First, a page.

It's not exactly ground-breaking to reveal one of the main causes of heat loss in the home will be exposed windows
Glass simply isn't a good insulator - it lets too much warmth escape, while letting the cold in.
However, the good news is there could be a way around this - blinds.
If you're not sure how they could be, the British Blind and Shutter Association explain exactly why blinds could be the secret weapon you need in your corner this winter...
While turning the heating up will warm your room, covering your windows is essential if you're looking to reduce draughts and cut your heating bills.
So, why are blinds so crucial here? Well, apart from being an attractive addition to your windows, they're practical, cost-effective and energy efficient too.
When it comes to the most efficient style, honeycomb blinds are your friend. Great for giving you privacy, they create a barrier between the room and window surface, trapping air in the fabric's cells.
In fact, a study by Glasgow Caledonian University revealed honeycomb blinds are more efficient at preventing heat loss in comparison to heavy curtains. While heavy curtains can reduce heat loss by 39 per cent, honeycomb blinds are significantly more effective, cutting it by an astounding 60 per cent on single glazing windows.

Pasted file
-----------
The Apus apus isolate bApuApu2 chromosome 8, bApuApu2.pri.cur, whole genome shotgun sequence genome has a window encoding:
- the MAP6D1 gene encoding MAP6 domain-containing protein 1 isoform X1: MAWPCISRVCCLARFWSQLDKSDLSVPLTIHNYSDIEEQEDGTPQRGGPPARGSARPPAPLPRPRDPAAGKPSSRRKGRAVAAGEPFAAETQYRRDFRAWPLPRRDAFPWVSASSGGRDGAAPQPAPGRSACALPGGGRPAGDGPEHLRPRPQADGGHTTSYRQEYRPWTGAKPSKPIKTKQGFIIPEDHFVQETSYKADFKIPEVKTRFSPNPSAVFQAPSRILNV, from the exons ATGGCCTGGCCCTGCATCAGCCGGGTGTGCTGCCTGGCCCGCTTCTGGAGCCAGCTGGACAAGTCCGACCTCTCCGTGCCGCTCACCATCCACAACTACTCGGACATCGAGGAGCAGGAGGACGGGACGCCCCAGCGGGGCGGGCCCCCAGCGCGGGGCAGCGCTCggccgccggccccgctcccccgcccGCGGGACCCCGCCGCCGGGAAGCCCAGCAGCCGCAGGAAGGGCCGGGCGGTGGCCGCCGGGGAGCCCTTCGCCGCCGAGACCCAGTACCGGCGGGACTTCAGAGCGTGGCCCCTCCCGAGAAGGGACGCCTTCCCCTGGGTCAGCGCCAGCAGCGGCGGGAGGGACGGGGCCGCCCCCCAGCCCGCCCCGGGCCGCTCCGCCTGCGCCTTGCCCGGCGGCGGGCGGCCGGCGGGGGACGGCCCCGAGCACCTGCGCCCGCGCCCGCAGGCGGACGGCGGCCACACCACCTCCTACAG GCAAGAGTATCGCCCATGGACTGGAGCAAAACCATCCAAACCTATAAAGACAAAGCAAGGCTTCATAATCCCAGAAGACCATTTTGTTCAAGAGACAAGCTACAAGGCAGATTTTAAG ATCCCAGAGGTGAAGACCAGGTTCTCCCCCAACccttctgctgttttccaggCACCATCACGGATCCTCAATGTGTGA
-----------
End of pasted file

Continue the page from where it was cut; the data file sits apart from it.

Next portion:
When it comes to choosing your new blinds, a thicker fabric, along with one that has a reflective coating, will be the way to go to ensure your space maintains the right atmosphere. Blinds that are fitted in frames (sometimes called cassettes) or with channels at the side also help to retain the heat too.
When fitting blinds, they can either go inside or outside of the reveal – going for the former helps to maximise the heat retaining abilities. This is because it covers the entire window, making it thermally more efficient as there are then fewer gaps for the cold air to go through.
However, there will be one exception to the rule - shutters. They're among the most efficient choices if you're looking for warmth, as they provide a snug fit inside the window frame, and because thick wood acts as a great insulator.
Don't forget that as the winter sun rises, you should keep your blinds open to make the most of it and collect some heat. Then, as the sun goes down, simply lower them to keep the warmth in.
Information provided by the British Blind and Shutter Association